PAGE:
UPDATE: Also see the post about the 29 March 2012 Spain’s General Labor Strike Today against Labor Reform.
Yesterday’s general labor strike in Spain, organized mainly by the country’s biggest labor unions, was the talk not only of the town, but throughout the country. The strike was to protest the government’s labor reform and proposed pension reform, among other hot-button issues.
One Spanish newspaper headline stated, “Patchy support for strike as unions demand government change course,” while another said, “The Government pities the unions after the failure of the 29-S [protest]”. Yet another went with, “The general strike failed to stop Madrid“.
I’m not going to start talkin’ politics here because I generally steer clear of such topics publicly. Suffice to say that the general labor strike DID affect Spain, Madrid, Barcelona, and even my own neighborhood.
There were firebombed cars and riots in Barcelona during yesterday’s protest but things were more peaceful in Madrid. But yes, the strike was notable what with the piles of garbage surrounding the overflowing trash receptacles gone uncollected, some closed pharmacies and bars, and even some of the local convenience stores run by Asian foreigners were presumably (and surprisingly) observing the labor strike. I say presumably/surprisingly because these places are open 365 days a year (although most don’t have licenses to do so) and only close when/if there’s been been a water main break or an overnight break-in.
The strike even affected mobility. Most (or all) trains were stopped throughout the country while the city buses and metro tried to keep to “minimum service” standards. I’d heard that lines were long to get on already full metro cars and buses, causing those non-striking workers to arrive late. Striking workers had to sign a document stating they would observe the strike, knowing part of their salary and pensions would be held back.
YouTube Video: EuropaPress, in Spanish, mobility issues during the Spanish labor strike.
Later in the day a Spaniard saw me carrying my re-usable shopping bag to go to the local supermarket to buy milk and she told me, “Don’t even think about doing any shopping today. While you may not attend the protest, you must observe the strike by not patronizing any commercial establishments.” That was news to me – but I guess it made sense. So I didn’t do any shopping even though I had no milk for this morning’s breakfast. (pssst! I went to the local convenience store and bought ONE brick of milk to tide me over)
I did break the rule, I guess, earlier in the day by going to the gym and then to get my hair cut. The barber, self-employed, was not on strike. I walked through the door and jokingly asked him, “What, you’re not on strike?” And he said, “Yes. I’m on strike. I’m on a Japanese Strike.” (“huelga japonesa“) And since I didn’t know what a Japanese Strike was he had to explain it to me, that when they go on strike in Japan, (sure, this is a terrible generalization about an entire group of people but I’m just repeating what he told me), instead of working 8 hours, they work 18 hours. So we talked about the strike and what it meant to people, etcetera. I told him I decided not to strike against myself since I’m self-employed and can’t demand a higher salary or demand better working conditions or better pension or better job security. Well yeah, I could demand myself of it but who’d be listening?! Me?! Ha! I can’t even demand/command myself to work a straight 8 hour day! It’s always 2 hours here and 2 hours there from morning to night (USUALLY totaling more than 8 hours per day – but not always).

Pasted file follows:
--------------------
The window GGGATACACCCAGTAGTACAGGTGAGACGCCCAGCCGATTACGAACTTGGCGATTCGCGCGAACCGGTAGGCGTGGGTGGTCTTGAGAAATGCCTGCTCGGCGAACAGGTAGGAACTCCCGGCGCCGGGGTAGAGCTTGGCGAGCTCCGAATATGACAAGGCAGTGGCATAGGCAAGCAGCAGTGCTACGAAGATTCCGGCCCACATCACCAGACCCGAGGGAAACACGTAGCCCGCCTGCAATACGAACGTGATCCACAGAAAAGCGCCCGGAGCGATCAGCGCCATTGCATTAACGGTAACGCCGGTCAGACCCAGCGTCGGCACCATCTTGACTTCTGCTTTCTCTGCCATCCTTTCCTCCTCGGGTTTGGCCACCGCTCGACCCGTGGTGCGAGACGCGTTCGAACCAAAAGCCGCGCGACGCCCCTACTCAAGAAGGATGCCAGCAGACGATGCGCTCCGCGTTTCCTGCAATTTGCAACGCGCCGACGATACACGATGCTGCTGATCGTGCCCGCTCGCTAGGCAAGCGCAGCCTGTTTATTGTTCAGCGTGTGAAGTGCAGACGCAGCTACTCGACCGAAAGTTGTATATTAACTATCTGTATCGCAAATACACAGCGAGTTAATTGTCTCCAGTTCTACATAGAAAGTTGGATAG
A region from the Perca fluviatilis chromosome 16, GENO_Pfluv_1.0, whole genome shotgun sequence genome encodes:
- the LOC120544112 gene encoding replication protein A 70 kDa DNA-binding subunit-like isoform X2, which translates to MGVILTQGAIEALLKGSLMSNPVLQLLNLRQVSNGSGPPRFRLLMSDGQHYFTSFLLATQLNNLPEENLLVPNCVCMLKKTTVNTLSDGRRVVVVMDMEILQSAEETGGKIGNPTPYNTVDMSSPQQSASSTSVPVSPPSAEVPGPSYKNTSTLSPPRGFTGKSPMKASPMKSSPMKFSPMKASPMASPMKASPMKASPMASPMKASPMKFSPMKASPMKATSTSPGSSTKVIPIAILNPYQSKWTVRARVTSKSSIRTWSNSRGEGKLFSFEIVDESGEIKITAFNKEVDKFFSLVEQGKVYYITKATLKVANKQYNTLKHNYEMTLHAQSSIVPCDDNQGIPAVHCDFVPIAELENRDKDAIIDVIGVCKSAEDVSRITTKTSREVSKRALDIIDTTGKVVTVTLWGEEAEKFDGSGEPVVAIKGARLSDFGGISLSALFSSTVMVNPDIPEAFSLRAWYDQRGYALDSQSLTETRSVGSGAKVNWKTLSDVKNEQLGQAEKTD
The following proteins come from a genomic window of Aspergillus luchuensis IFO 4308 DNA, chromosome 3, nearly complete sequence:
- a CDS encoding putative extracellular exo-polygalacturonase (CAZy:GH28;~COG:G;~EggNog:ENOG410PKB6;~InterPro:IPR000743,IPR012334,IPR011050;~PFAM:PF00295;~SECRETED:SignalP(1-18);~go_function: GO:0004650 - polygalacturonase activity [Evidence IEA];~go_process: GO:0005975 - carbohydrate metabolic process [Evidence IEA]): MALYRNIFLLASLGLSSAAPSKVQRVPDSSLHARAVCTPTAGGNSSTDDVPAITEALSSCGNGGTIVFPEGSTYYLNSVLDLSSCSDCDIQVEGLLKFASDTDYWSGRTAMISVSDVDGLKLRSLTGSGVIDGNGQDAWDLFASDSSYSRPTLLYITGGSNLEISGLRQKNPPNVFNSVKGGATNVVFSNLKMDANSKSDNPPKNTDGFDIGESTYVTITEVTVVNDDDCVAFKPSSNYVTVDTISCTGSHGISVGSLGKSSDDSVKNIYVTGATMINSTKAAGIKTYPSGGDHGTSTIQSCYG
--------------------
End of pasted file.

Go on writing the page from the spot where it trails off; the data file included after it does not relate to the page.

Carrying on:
Now all the day-after discussion takes place about what it all meant, was it successful or not, constant debates and long-winded analysis. While somewhat boring for me, I’m really impressed with the seriousness at which the Spanish take their own well-being, their own job security and futures. They really do fight for their rights! Back in Ohio you rarely (or never) heard of anyone going on strike except at the factories maybe, but no one was marching down Main Street carrying signs and chanting slogan. This, we always read about taking place in Washington D.C. – and only on rare occasions. But here they feel empowered to control their own destinies. Interesting. Spaniards (and Europeans in general) seem to fight for their futures while other cultures take for granted they’ll simply get the treasures they deserve by birthright.
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Definition: birthright [ˈbɜːθˌraɪt]
n1. privileges or possessions that a person has or is believed to be entitled to as soon as he is born2. the privileges or possessions of a first-born son3. inheritance; patrimony